Published: October 17, 2006
The Jewish Museum will present “Alex Katz Paints Ada,” a wide-ranging survey exhibition, from October 27 through March 18. Nearly 40 paintings created by the artist from 1957 to 2005, starring his wife, muse and favorite subject, Ada, will be on view. Katz is best known for his ability to capture the essence of those close to him — Ada, their son Vincent and artists and friends in the couple’s inner circle.
These formal portraits, group scenes and small paintings, which capture the extraordinary role Ada Katz has played in her husband’s creative life, have attained an iconic status and are unprecedented in their focus on a single subject over so many decades.
As critic Irving Sandler wrote, Ada is “woman, wife, mother, muse, model, sociable hostess, myth, icon and New York goddess.” In an essay for the book that is being published in conjunction with the exhibition, art historian Robert Storr writes of the “series of paintings Alex Katz has devoted to the muse who is for him closest to home — his wife, Ada. Still in progress, the series stretches over a period of nearly 50 years — from the waning heyday of New York School gestural abstraction through the advent and attenuation of Pop, Minimalism and Neo-Expressionism.”
For exhibition curator Ruth Beesch, Katz’s paintings are “a sort of window to the worldly and fashionable … there is a sense of glamour about Katz’s subjects, particularly Ada.” Storr observes that “Katz’s reality is a ‘Paradise Found’ of cultivated taste, aesthetic accomplishment, social ease and marital contentment suspended above a world of clashing ideas, high-cost failures, general unrest and sexual strife.”
The exhibition is organized into a series of thematic sections beginning with an introduction followed by: “Only Ada,” “Ada, Ada, Ada,” “Friends and Family,” “Existential Ada” and “Style and Glamour.”
In “Only Ada,” the standing portraits are remarkably astute in their use of the subject as vehicle for formal explorations of flatness, light and color reminiscent of Matisse. The “Ada, Ada, Ada” section presents works containing multiple representations of Ada. In “Friends and Family,” paintings of Katz’s favorite subjects, those close to him, including Ada and Vincent, and the circle of artists, poets, and dancers who make up his social milieu, are on view.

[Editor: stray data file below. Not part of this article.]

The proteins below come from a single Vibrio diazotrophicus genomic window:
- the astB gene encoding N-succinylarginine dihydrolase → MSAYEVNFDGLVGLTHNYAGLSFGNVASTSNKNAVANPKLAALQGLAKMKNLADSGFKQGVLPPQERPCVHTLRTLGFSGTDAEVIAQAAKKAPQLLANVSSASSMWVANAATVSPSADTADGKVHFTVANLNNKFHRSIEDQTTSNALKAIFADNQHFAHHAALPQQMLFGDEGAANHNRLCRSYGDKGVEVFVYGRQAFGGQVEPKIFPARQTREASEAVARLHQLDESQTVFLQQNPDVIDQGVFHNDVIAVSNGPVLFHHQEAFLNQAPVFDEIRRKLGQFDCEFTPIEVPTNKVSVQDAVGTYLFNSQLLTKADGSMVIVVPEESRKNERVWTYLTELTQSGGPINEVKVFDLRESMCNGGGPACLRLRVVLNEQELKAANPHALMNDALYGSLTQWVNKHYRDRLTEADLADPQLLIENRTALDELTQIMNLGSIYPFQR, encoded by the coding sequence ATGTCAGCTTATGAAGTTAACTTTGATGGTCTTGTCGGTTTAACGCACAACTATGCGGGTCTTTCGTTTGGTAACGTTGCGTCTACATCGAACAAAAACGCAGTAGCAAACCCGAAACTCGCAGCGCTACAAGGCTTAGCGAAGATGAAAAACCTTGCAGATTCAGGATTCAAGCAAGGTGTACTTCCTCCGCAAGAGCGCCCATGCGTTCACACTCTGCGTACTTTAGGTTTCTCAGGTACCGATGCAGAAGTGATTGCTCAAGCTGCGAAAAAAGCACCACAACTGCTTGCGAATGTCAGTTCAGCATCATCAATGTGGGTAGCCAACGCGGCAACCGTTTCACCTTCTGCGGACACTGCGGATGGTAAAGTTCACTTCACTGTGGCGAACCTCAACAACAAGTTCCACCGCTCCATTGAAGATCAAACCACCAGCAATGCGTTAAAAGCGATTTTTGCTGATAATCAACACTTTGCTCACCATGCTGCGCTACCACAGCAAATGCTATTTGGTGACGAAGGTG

Katz met Ada Del Moro in 1957 and they married in 1958. “Ada in Black Sweater” marks the beginning of their collaboration as artist and model. Beesch notes, “His paintings of her are emblematic of far more: they chart the changes in American art and culture of the last 50 years, challenge current theories of feminism and representation, and remind us that this is an artist who understands art history from the Renaissance to Matisse and Rothko. It is also clear that Ada directly influences how much Katz reveals about her.”
Katz was born in 1927 in Sheepshead Bay, Brooklyn, and, after graduating from high school and serving in the Navy, studied from 1946 to 1949 at The Cooper Union. In 1994, the school endowed the Alex Katz Visiting Chair in Painting, and in 2000 honored the artist with its Artist of the City award.
His early career spans postwar American art from Abstract Expressionism through the rise of Minimalism and Conceptual art, movements that were at odds with figurative painting. For more than four decades he has consistently worked in a representational manner, closely observing what he sees in his “own backyard” and creating an expressly American form of realism.
Katz had his first solo exhibition in 1954 at the Roko Gallery in New York, and since then his work has received nearly 200 solo exhibition around the globe, including a major retrospective at the Whitney Museum of American Art in 1986. His works are collected in numerous public collections worldwide.
An illustrated 128-page book, Alex Katz Paints Ada by Robert Storr with additional essays by Lawrence Alloway and James Schuyler, accompanies the exhibition and is available at the museum’s shop.
Katz will discuss his career and the exhibition with art historian Storr in a public program at the museum Thursday, November 9, at 6:30 pm. For tickets, www.thejewishmuseum.org, 212-423-3337. The Jewish Museum is at 1109 Fifth Avenue at 92nd Street.
For general information, www.thejewishmuseum.org or 212-423-3200.
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